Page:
The Atlantic Wire, an online outlet for the Atlantic Magazine, is reporting that New York City Opera will file for bankruptcy tomorrow. The company, once rescued by the star power and managerial savvy of Beverly Sills, has gone through numerous crises since it was established in 1943 as a cheap-ticket alternative to the Met, "the people's opera company."
There will be no shortage of finger pointing. Some say the present distress stems from the company's ill-advised move to Lincoln Center decades ago. The center, they insist, was a big government boondoggle that, when the boondogglery reached a tipping point, was too big for the city to continue subsidizing.
Here's one of several wire articles about the demise now up, this one from David Ng of the Los Angeles Times.
New York City Opera, the venerated institution that New York mayor Fiorello La Guardia once affectionately dubbed the "people's opera," has officially lowered the curtain for good.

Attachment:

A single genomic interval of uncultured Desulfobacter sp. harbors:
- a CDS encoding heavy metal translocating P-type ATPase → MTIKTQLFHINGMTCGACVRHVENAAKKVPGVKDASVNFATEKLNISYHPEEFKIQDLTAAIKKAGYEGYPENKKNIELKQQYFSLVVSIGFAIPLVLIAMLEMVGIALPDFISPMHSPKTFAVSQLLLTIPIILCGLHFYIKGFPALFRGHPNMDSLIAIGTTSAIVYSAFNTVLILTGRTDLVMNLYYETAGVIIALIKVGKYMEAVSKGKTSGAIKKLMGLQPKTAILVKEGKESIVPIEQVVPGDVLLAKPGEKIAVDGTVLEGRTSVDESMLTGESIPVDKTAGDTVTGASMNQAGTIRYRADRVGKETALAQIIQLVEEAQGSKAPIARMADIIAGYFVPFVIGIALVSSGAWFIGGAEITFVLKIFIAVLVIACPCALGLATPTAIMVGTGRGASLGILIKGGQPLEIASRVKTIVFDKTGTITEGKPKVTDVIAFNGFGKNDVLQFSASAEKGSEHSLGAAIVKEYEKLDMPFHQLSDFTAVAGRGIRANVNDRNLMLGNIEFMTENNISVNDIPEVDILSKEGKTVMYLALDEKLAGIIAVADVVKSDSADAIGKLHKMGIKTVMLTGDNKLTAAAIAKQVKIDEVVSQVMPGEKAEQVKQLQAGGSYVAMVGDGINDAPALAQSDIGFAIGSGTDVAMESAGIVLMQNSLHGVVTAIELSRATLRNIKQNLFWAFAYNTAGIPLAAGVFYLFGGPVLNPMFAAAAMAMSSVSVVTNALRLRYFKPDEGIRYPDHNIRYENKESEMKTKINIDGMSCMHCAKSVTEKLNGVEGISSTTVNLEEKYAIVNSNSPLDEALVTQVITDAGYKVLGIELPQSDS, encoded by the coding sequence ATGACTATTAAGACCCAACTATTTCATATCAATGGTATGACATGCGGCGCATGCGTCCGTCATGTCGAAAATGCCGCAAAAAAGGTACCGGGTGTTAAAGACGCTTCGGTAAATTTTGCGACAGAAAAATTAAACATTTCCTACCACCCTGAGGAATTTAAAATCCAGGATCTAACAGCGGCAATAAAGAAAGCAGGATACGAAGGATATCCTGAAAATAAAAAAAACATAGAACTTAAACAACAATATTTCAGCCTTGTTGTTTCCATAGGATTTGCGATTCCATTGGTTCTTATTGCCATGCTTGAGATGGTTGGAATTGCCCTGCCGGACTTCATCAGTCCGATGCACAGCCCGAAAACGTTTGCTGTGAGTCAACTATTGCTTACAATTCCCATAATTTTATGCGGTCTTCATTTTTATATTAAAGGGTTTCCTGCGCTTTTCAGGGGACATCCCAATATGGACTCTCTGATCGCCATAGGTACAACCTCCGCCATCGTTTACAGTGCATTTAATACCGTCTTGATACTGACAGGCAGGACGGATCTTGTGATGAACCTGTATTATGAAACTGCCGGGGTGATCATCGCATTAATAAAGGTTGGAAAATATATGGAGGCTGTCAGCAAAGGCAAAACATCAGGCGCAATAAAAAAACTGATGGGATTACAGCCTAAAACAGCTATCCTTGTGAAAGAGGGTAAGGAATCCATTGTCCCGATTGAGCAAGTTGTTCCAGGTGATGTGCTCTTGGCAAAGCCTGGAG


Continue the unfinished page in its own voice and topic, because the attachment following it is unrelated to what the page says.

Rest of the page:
The company announced on Tuesday morning that it has begun the process of shutting down and that it will enter bankruptcy protection. The move was widely expected after the company failed to raise $7 million in an emergency fundraising campaign launched last month.
City Opera, which has been New York's second-largest opera company, has been experiencing financial difficulty since at least 2008, when the company slashed its operating budget, prompting Gerard Mortier to quit his future position as the company's general and artistic director.
The recession continued to pummel the company, which left its longtime home at Lincoln Center in 2011.
City Opera's demise leaves only one major opera company in New York — the Metropolitan Opera.
A local branch of the American Federation of Musicians — the union representing the company's instrumental musicians — blamed City Opera's management in a statement issued on Tuesday.
Tino Gagliardi, president of Local 802, said that the company's decision to move out of Lincoln Center was "reckless" and that its recent artistic and management decisions have resulted in "financial disaster for the company."
City Opera was founded in 1943. The company's most recent production was "Anna Nicole," the opera about the late tabloid star that ended its run Saturday at the Brooklyn Academy of Music.